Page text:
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Government backs down on Uhuru Park rally after Raila, Uhuru talks

By Roselyne Obala and Rawlings Otieno | Published Wed, June 1st 2016 at 00:00, Updated May 31st 2016 at 23:53 GMT +3

President Uhuru Kenyatta and his deputy William Ruto held talks with Opposition leaders Raila Odinga and Moses Wetang’ula at State House, Nairobi, yesterday.

The meeting came hot on the heels of weekly protests against the Independent Electoral and Boundaries  Commission (IEBC), in which three people have been killed and scores injured in clashes with the police. It is understood that the meeting was a culmination of intense horse-trading.

President Uhuru Kenyatta,CORD leaders Raila Odinga and Moses Wetangula chat with South Korea's President Park Geun-hye during a Luncheon hosted in his honour at State House, Nairobi. The Government okayed the CORD rally after the leaders declined an invitation to attend the national fete in Afraha Stadium, Nakuru, today. (PHOTO: COURTESY)

Yesterday's surprise State House visit by Raila and Wetang'ula averted a major showdown during today's celebrations to mark Madaraka Day, the day Kenya won internal rule from colonial Britain, and secured the Opposition an opportunity to hold a rally at Uhuru Park unmolested by State agents.

The Government okayed the CORD rally after the leaders declined an invitation to attend the national fete in Afraha Stadium, Nakuru, today.

Earlier, the High Court had ordered that the Opposition be allowed to hold the rally at the historic national grounds and be provided with security.

Last evening, Raila and Wetang'ula held a series of meetings with their top advisers at Nairobi Serena Hotel.

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Former Vice President Kalonzo Musyoka, another CORD co-principal, was constantly updated on the developments and ultimately okayed the idea of CORD meeting with President Kenyatta.

The Standard learnt that the build up to yesterday's State House visit by the duo started on Monday night when, after a series of phone calls, climaxed with the Opposition dispatching two emissaries to meet the government players involved.

This happened at a time when Siaya Senator James Orengo and Suna East MP Junet Mohamed were headed to the Milimani Court to extract orders to hold their rally at Uhuru Park.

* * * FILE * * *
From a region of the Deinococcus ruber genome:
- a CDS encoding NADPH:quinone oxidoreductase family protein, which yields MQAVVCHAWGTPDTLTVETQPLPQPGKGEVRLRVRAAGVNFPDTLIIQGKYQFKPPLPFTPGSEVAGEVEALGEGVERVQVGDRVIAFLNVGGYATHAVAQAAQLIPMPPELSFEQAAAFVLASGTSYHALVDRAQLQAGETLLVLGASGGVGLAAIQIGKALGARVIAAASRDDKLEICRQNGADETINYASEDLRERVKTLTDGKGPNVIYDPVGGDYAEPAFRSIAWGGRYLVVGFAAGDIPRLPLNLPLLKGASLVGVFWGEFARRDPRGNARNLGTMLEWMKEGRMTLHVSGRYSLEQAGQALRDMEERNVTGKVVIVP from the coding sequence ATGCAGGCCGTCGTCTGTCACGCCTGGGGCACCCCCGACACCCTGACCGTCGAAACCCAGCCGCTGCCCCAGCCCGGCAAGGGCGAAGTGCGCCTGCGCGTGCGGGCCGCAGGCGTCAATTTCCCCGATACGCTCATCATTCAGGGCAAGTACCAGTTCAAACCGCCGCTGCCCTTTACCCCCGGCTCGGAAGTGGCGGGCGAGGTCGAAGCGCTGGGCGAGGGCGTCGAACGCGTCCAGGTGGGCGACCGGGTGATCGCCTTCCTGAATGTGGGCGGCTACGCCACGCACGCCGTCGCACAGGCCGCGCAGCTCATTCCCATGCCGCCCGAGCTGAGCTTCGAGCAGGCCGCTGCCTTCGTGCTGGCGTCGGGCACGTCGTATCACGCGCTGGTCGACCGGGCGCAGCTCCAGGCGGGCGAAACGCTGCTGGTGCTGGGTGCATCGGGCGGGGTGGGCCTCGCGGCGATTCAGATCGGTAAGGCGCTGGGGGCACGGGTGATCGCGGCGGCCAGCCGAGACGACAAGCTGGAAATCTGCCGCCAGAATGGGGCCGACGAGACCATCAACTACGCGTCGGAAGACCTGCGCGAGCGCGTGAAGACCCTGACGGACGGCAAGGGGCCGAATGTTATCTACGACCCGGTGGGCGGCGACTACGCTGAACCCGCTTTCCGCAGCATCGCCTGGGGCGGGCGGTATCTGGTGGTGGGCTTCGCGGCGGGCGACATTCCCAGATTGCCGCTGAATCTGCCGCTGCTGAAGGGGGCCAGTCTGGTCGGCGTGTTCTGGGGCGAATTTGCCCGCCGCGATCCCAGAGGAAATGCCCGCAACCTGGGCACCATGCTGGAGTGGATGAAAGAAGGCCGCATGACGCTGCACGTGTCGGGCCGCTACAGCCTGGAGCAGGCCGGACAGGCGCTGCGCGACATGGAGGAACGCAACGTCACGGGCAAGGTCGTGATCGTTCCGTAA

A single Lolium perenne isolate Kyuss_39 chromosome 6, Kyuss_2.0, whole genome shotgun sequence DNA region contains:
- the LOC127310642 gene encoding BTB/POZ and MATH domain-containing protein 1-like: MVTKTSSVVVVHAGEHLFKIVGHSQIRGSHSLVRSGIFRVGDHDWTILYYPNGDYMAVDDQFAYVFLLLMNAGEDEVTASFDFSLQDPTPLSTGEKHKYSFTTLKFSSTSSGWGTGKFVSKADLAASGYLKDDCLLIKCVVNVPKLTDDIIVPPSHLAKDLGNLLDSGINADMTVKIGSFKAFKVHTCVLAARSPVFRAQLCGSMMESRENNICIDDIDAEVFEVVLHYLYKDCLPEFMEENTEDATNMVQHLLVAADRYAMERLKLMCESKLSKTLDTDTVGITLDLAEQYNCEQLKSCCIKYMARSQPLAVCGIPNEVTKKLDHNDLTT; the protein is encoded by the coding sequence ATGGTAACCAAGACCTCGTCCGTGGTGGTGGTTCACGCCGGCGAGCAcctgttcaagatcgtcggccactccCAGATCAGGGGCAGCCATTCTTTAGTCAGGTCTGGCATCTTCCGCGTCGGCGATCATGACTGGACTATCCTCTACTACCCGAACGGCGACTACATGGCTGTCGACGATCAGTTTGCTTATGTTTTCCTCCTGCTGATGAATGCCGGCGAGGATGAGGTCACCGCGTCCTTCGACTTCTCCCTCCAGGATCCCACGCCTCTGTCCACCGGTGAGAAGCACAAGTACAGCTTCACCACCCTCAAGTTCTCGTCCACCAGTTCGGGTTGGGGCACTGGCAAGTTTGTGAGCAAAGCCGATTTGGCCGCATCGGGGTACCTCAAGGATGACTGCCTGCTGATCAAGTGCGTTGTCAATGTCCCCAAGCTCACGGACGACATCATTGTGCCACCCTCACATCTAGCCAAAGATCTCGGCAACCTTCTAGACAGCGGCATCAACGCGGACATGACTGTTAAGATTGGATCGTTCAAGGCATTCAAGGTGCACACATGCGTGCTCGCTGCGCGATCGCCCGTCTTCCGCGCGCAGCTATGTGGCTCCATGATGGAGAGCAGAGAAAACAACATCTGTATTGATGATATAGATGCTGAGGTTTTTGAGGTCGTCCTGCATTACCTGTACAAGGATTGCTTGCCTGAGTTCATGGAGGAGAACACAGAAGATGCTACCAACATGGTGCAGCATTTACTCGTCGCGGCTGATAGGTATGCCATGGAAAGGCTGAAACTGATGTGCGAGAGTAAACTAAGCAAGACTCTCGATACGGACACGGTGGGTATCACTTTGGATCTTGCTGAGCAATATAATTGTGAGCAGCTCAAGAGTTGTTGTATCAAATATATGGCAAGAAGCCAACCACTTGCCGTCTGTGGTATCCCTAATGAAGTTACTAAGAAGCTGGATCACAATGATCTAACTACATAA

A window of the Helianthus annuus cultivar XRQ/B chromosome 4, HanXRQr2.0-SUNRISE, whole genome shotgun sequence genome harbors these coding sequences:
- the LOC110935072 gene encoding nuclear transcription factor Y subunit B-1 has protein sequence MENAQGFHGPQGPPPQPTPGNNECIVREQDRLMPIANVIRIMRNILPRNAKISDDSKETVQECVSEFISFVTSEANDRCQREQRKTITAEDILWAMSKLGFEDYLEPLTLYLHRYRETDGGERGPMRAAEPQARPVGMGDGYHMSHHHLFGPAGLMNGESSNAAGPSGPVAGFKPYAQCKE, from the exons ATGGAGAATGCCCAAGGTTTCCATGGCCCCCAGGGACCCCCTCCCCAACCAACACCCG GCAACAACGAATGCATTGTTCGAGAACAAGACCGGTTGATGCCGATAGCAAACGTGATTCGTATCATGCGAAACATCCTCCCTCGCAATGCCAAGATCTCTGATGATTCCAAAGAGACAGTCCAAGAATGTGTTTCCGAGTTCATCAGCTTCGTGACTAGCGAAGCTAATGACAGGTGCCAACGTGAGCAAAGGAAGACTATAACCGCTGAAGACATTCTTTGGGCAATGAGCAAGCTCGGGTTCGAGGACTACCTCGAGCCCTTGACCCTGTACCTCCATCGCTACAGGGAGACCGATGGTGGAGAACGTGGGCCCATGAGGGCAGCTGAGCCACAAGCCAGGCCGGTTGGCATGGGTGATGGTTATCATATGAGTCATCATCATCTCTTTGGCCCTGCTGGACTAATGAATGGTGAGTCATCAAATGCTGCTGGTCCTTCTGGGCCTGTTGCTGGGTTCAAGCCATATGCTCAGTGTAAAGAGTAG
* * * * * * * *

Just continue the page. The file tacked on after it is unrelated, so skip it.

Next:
In a day of high drama, Raila first flew to Narok to attend a burial soon after holding a meeting with the Kenya National Commission on Human Rights in Nairobi in the morning. It is understood that it was while in Narok that Raila was called and informed of the State House meeting at 2.30pm.

Uhuru's action followed concern and pressure from religious groups, diplomats, the business community as well as human rights groups who wanted the impasse over the electoral agency resolved to end the unease in the country even as it prepares to host high profile guests and international meetings such UNCtad and Ticad.

And for the first time in history, President Kenyatta is scheduled to mark this year's National Madaraka Day celebrations in Nakuru, a complete departure from the past when it has traditionally been held in Nairobi.

Though the information released by the Presidential Strategic Communication Unit (PSCU) immediately after yesterday's State House meeting appeared scanty, inside sources confirmed that the talks touched on a myriad issues.

According to a communique by State House Spokesman Manoah Esipisu, the President took the opportunity to extend an invite to the CORD principals to attend the national Madaraka Day celebrations in Nakuru.

Later after the State House meeting, several CORD leaders inspected Uhuru Park, the venue of their prayer rally today.

An source indicated that the President assured the Opposition leadership that the outstanding issues that have put his government at loggerheads with the Opposition can be resolved amicablly without holding parallel rallies.

"Raila flatly declined the President's offer. The President is considering allowing the Uhuru Park rally to go on," said the source.

After the meeting, Interior Cabinet Secretary Joseph Nkaissery called a press briefing affirming that the Opposition was free to hold their rally.

"The Police will provide security to CORD in Uhuru Park to celebrate. CORD are also Kenyans who should be given security but there is a rider. We do not expect any unnecessary issues," he said.

On Monday, Nkaissery had warned CORD that the government would deal with them firmly if they dared go to Uhuru Park for the parallel rally.

At the same time, Justice George Odunga issued orders that the celebrations were legal and should be accorded maximum security.

The Police later issued a statement pleading with CORD to look for an alternative venue for their rally.

"We shall be having two visiting heads of state on June 1, namely the President of South Korea who will be departing in the morning and the President of the Republic of Turkey, who will be arriving later in the afternoon. Therefore inviting huge crowds to Uhuru Park close to Uhuru Highway that will be used by two leaders will pose huge logistical and security challenges," the police said said in a statement signed by G. Kinoti, for the Inspector General of Police.

In an exclusive State House video, Raila is seen teasing Nkaissery in the presence of National Assembly Majority Leader Aden Duale (Garissa Township) over teargas on anti-IEBC demonstrators.

"You crossed over to the other side, now you are one of them. You order that we be teargassed but I will not hold it against you. You are getting orders from your top boss. He is the one we will hold to account," Raila jokingly told Nkaissery.

Earlier, Raila and Wetang'ula joined the President, First Lady Margaret Kenyatta and the Deputy President for a State luncheon in honour of visiting South Korean President Park Geun-Hye.